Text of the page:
The acute stage, the immediate experience, is denial. Denial is a necessary and useful coping mechanism for the immediate situation, just like your body goes into shock with a serious physical injury. The problem is when someone gets stuck in denial and cannot cope with the idea the person/thing is gone at some point. Your mind can play tricks on you at this time. You are not psychotic or losing it, your mind just hasn't adjusted to the idea of your loss yet. You can think you hear the person talking to you, or you hear them drive up, or you dream about them like you usually do. I felt the warmness of my cat on my bed where he used to sleep next to me. Other experiences may include, but aren't limited to, physical feelings related to stress, such as tightness and/or pain in the chest, shortness of breath, sighing, "mental pain," food may be tasteless. You also may feel sympathetic pain similar to whatever the pain the lost loved one had.
Awareness should happen within a relatively short period of time. But as denial fades, the pain starts. Along with awareness come anger and guilt. Family, friends, and even medical staff are often blamed in this stage. Sometimes rightly so. Crying is expected. The inability to cry may cause the person to have difficulty moving through the process. To end the acute stage, the physical tasks at hand - notifying family, submitting a newspaper obituary, funeral plans, etc. are accomplished.
In the long-term stage, which can take 1-2 years or longer, the overall emotional work begins. This is where many people who are not familiar with grief get caught off guard - both those experiencing grief, and those trying to help the grieving. That is because, all through the acute stage, there is still some denial and distraction getting the person through. A few weeks or months after the loss, reality begins to set in at a deeper level. That person is REALLY not there - and they are not coming back. They do not call, you find some clothing with their smell on it and don't wash it, you keep everything you find that was theirs, and if you were financially connected, the paycheck does not come. You see unbearable reminders of places they liked to go, and people you knew in common, and you may withdraw and stay home. This is when it begins to feel like you are not going to make it through and you cannot go on without the person/thing that was lost. This is when, especially if you were stressed and/or struggling emotionally to begin with, you are most likely to need some medical help for depression and/or anxiety. But as you adapt, put away the person's things, hang pictures on the wall, and time goes by, things should, little by little, feel better. Not the same, but not as painful and overwhelming.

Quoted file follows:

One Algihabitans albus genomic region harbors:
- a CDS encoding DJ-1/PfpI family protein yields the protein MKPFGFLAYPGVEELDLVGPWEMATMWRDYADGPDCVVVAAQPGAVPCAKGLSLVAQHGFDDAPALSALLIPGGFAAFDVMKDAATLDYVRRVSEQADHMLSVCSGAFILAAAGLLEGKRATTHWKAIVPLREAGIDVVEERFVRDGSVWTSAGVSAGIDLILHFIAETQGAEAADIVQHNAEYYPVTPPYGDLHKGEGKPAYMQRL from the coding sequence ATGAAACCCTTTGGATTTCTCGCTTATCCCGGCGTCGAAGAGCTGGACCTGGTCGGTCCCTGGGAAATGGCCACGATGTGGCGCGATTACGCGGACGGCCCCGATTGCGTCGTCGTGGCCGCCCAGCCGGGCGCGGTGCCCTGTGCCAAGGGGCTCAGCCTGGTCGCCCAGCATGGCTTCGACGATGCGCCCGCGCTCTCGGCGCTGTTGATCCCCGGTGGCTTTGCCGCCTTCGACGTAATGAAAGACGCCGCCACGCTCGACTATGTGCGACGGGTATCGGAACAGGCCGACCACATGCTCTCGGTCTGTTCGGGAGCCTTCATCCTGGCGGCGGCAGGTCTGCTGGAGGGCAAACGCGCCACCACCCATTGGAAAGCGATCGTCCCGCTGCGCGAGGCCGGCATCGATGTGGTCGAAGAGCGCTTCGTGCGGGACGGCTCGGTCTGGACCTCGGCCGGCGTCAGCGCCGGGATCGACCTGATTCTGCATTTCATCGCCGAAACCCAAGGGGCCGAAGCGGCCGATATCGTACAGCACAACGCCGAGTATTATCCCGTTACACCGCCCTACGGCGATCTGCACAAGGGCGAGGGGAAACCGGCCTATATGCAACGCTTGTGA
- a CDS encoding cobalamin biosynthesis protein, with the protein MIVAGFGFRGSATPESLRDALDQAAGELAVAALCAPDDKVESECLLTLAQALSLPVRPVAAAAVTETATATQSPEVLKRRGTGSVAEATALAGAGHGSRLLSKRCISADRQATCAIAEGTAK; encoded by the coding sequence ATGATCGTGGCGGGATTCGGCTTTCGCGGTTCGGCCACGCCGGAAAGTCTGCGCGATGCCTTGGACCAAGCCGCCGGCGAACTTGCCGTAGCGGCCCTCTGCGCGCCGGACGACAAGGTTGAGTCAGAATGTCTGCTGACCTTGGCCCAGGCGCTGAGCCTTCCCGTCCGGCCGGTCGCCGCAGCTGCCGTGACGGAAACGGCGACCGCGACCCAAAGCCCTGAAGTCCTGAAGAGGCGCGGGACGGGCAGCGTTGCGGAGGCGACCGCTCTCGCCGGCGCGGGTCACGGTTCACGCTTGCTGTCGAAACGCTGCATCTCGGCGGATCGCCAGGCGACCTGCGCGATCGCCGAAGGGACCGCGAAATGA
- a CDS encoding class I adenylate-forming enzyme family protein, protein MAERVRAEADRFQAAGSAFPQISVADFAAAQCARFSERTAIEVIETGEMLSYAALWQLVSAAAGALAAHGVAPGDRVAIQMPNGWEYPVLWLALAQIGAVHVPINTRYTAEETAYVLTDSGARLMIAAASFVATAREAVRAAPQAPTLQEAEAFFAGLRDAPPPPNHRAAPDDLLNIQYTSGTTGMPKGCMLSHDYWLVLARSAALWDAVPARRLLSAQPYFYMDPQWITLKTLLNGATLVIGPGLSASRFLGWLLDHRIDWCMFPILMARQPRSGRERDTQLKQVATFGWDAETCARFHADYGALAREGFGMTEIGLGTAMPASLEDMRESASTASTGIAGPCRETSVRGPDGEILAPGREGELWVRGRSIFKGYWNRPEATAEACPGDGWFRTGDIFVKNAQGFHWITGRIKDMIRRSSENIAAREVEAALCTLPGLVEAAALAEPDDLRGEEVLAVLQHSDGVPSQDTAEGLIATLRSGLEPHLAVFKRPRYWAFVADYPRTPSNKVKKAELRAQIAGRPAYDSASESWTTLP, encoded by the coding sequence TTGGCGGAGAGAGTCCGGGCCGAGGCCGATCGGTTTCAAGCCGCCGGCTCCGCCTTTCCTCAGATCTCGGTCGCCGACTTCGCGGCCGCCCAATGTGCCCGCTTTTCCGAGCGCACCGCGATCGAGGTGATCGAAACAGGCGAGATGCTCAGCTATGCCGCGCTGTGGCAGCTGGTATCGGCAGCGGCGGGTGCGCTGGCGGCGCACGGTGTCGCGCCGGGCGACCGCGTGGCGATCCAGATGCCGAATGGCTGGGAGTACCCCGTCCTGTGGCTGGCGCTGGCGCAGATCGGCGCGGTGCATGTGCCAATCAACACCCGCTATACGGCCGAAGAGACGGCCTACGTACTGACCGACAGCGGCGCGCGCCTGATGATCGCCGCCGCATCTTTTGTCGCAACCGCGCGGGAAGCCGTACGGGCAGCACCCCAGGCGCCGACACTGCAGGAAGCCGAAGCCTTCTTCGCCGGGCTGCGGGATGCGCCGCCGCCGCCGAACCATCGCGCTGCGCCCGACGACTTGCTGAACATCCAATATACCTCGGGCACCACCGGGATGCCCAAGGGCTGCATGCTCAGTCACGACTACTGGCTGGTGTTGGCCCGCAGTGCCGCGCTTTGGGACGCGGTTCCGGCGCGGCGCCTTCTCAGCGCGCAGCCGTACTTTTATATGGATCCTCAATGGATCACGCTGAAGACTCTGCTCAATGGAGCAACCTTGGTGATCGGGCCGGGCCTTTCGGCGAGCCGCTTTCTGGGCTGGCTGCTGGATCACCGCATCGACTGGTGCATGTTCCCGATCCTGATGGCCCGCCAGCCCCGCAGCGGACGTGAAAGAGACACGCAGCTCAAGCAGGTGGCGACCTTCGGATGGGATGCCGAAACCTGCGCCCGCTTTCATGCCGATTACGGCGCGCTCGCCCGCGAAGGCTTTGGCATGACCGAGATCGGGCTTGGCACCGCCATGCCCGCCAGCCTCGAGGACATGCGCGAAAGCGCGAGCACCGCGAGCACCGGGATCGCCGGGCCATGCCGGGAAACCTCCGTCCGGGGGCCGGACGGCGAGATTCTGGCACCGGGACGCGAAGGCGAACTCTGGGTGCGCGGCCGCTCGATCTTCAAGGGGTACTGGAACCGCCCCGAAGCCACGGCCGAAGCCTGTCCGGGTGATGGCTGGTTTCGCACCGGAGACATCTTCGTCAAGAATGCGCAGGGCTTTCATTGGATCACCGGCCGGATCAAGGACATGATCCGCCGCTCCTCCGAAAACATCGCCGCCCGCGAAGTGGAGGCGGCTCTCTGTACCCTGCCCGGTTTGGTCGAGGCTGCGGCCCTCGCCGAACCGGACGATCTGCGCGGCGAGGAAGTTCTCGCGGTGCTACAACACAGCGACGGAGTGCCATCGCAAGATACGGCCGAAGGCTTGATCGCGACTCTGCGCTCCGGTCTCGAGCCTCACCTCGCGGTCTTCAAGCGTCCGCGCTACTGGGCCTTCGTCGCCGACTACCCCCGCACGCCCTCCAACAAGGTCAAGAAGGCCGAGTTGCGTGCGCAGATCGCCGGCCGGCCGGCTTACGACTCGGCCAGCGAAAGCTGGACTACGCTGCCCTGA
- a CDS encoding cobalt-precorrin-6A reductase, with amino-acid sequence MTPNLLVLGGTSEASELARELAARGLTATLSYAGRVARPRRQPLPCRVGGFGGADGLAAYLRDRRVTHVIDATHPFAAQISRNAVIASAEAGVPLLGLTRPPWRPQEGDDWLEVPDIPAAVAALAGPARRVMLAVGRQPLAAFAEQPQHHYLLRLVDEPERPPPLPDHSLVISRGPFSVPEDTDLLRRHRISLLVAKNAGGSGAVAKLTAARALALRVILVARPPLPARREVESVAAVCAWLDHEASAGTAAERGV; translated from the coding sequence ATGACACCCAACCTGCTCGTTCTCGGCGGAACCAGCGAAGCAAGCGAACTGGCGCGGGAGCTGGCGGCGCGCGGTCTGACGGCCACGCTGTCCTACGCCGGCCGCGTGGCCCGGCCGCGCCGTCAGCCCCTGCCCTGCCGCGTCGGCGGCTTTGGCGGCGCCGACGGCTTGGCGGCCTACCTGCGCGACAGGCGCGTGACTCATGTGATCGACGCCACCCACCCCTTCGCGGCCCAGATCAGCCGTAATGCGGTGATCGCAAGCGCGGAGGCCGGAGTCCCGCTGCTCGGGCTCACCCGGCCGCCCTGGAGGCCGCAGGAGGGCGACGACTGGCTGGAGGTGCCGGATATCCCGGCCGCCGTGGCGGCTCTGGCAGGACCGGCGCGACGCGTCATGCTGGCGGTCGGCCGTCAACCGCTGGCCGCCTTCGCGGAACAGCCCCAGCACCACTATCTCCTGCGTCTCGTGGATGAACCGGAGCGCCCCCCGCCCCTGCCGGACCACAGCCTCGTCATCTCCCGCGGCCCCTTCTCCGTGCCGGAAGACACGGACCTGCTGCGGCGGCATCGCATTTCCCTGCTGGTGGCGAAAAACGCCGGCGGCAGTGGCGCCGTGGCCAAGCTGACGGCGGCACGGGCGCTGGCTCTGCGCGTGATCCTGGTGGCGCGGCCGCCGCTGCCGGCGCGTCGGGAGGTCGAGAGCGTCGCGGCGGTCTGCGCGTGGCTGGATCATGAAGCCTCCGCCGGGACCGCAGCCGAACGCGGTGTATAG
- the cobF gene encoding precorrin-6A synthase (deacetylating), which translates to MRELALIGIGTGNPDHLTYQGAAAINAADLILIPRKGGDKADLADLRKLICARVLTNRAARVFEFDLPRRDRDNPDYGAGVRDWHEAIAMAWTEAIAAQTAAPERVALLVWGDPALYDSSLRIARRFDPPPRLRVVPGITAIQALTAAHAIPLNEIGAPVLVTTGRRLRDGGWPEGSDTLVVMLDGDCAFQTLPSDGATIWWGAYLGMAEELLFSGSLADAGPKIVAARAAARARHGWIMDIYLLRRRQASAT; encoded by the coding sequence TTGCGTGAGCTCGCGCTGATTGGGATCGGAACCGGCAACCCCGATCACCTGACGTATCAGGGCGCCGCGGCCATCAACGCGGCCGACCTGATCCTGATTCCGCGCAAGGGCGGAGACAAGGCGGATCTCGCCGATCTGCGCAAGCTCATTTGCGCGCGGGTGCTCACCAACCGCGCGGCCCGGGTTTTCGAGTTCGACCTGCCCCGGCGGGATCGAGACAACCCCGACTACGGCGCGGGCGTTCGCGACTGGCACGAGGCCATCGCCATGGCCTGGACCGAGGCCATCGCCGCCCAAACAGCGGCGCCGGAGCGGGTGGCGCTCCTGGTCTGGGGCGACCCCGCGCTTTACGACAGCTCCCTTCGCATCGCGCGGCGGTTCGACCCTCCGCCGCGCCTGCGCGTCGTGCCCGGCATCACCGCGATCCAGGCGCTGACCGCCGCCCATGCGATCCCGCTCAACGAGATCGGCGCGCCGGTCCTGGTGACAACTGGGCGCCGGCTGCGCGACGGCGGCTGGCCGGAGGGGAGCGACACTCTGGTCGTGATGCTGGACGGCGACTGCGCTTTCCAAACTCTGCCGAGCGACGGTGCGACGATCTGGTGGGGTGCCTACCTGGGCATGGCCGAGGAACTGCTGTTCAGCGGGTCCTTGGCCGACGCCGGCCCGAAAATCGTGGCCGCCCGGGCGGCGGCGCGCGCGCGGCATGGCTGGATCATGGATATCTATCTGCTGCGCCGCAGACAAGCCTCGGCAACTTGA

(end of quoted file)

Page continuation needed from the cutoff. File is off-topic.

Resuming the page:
Some experiences during this phase might be: preoccupation and talking about many memories of the deceased, with great sadness. Idealizing (good memories)helps resolve guilt. (if you are helping someone grieve, listen to their sad memories, acknowledge them, and then help them remember some good ones too, when they are ready.)
Displaced anger is common - again, if you are helping someone else to grieve, don't expect them to be in a good mood. Trying to "cheer them up" may just make them mad at you. Meet with them where they are at, and even if just a little, gently help them move foreward.
Anger can have many faces, and is most intense during the first month. But its intensity can resurface especially throughout the first year. Depending on life's demands, working through this part can take much longer than a year. The one-year mark, though, is a good indicator of whether or not someone is stuck or in serious trouble. By then, there should be some degree of acceptance, closure, and adaptation. If not, assess the complexity of the situation, and if there is not some significant reason for hinderance, which can be any number of things, you might consider therapy and/or medication.
Give yourself time. In our less-rushed culture not so far past, people were expected to take a year off work to mourn the loss of a close family member. That was just to allow them to be able to function again. The grief process is no picnic, but when worked through successfully, you will come through it a stronger, more compassionate person.
Life is indeed not fair. Loss is inevitable, and sometimes comes from out of nowhere, completely unexpected. The key to surviving it is being able to adapt and carry on in some way at some point in time. Some losses are so devastating, the previous lifestyle cannot be regained. And that in itself is another thing to grieve, adapt to, and move on with.